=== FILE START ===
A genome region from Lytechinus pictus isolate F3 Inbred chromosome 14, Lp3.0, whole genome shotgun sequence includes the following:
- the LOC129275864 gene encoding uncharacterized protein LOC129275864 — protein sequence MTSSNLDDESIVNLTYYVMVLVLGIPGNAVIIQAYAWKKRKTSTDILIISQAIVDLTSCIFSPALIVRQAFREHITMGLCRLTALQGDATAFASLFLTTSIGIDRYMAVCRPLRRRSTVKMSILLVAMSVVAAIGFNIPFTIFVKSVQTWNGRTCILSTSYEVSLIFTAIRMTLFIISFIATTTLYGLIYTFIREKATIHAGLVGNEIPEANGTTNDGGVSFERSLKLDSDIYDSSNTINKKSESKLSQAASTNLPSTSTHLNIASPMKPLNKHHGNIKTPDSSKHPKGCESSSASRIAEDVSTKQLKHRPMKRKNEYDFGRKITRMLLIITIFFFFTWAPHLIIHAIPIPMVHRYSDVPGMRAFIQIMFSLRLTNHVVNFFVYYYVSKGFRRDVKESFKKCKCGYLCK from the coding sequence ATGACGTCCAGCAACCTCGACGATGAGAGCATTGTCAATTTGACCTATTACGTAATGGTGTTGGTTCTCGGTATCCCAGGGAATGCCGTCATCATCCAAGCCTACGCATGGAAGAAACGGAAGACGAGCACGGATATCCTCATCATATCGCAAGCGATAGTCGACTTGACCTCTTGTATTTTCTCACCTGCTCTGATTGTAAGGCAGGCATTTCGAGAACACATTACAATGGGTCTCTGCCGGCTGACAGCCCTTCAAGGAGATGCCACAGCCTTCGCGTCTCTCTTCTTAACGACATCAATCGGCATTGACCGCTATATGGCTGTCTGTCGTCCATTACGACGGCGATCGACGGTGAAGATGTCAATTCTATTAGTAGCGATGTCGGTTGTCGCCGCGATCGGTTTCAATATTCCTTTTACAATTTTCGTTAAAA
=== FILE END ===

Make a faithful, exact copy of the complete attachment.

A genome region from Lytechinus pictus isolate F3 Inbred chromosome 14, Lp3.0, whole genome shotgun sequence includes the following:
- the LOC129275864 gene encoding uncharacterized protein LOC129275864 — protein sequence MTSSNLDDESIVNLTYYVMVLVLGIPGNAVIIQAYAWKKRKTSTDILIISQAIVDLTSCIFSPALIVRQAFREHITMGLCRLTALQGDATAFASLFLTTSIGIDRYMAVCRPLRRRSTVKMSILLVAMSVVAAIGFNIPFTIFVKSVQTWNGRTCILSTSYEVSLIFTAIRMTLFIISFIATTTLYGLIYTFIREKATIHAGLVGNEIPEANGTTNDGGVSFERSLKLDSDIYDSSNTINKKSESKLSQAASTNLPSTSTHLNIASPMKPLNKHHGNIKTPDSSKHPKGCESSSASRIAEDVSTKQLKHRPMKRKNEYDFGRKITRMLLIITIFFFFTWAPHLIIHAIPIPMVHRYSDVPGMRAFIQIMFSLRLTNHVVNFFVYYYVSKGFRRDVKESFKKCKCGYLCK from the coding sequence ATGACGTCCAGCAACCTCGACGATGAGAGCATTGTCAATTTGACCTATTACGTAATGGTGTTGGTTCTCGGTATCCCAGGGAATGCCGTCATCATCCAAGCCTACGCATGGAAGAAACGGAAGACGAGCACGGATATCCTCATCATATCGCAAGCGATAGTCGACTTGACCTCTTGTATTTTCTCACCTGCTCTGATTGTAAGGCAGGCATTTCGAGAACACATTACAATGGGTCTCTGCCGGCTGACAGCCCTTCAAGGAGATGCCACAGCCTTCGCGTCTCTCTTCTTAACGACATCAATCGGCATTGACCGCTATATGGCTGTCTGTCGTCCATTACGACGGCGATCGACGGTGAAGATGTCAATTCTATTAGTAGCGATGTCGGTTGTCGCCGCGATCGGTTTCAATATTCCTTTTACAATTTTCGTTAAAA